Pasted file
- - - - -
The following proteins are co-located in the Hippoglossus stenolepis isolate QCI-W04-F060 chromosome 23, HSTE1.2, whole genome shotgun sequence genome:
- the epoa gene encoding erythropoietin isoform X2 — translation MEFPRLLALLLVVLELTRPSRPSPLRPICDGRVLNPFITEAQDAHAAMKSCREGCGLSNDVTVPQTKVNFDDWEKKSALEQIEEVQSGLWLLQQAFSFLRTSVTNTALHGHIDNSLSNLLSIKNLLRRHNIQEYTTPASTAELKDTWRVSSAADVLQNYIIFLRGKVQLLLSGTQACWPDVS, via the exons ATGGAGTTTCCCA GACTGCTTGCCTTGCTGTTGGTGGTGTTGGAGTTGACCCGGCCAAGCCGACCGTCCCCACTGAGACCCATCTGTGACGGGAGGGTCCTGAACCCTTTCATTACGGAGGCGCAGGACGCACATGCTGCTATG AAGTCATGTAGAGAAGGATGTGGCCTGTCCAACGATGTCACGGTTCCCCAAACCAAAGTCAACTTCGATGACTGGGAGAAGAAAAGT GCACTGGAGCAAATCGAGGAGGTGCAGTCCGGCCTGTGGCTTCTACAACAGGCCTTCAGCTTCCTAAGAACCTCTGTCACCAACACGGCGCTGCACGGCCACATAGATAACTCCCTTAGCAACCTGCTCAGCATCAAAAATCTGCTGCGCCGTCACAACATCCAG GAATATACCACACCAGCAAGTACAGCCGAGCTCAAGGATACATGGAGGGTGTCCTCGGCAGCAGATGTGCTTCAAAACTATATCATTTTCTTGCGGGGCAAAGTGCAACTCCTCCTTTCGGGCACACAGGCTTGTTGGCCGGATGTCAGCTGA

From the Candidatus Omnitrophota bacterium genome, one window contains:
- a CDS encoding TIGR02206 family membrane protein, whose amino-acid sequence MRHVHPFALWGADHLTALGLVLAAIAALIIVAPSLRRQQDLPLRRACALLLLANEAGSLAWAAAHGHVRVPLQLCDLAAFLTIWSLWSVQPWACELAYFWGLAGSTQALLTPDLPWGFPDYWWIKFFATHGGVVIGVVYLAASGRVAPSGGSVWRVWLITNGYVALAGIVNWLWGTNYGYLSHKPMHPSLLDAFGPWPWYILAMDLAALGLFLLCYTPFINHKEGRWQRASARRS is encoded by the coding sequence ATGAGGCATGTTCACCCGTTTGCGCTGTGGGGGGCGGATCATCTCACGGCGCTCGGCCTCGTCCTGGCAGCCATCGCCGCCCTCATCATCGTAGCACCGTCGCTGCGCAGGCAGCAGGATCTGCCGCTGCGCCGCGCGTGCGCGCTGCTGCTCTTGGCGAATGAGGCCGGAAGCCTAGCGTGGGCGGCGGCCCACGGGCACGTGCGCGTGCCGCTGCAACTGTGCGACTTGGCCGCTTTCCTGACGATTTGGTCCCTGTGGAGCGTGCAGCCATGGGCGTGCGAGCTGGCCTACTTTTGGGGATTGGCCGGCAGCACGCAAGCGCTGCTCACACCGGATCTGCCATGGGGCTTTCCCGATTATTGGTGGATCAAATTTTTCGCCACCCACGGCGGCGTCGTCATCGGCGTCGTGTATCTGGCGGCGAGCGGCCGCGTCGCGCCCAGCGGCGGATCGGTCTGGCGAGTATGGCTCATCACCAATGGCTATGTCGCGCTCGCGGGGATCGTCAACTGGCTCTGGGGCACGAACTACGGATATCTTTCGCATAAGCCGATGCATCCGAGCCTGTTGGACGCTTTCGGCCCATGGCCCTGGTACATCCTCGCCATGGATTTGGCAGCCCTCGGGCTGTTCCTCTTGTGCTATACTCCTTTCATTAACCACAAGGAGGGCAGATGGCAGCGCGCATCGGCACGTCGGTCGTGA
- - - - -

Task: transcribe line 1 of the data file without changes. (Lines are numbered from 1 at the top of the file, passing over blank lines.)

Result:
The following proteins are co-located in the Hippoglossus stenolepis isolate QCI-W04-F060 chromosome 23, HSTE1.2, whole genome shotgun sequence genome: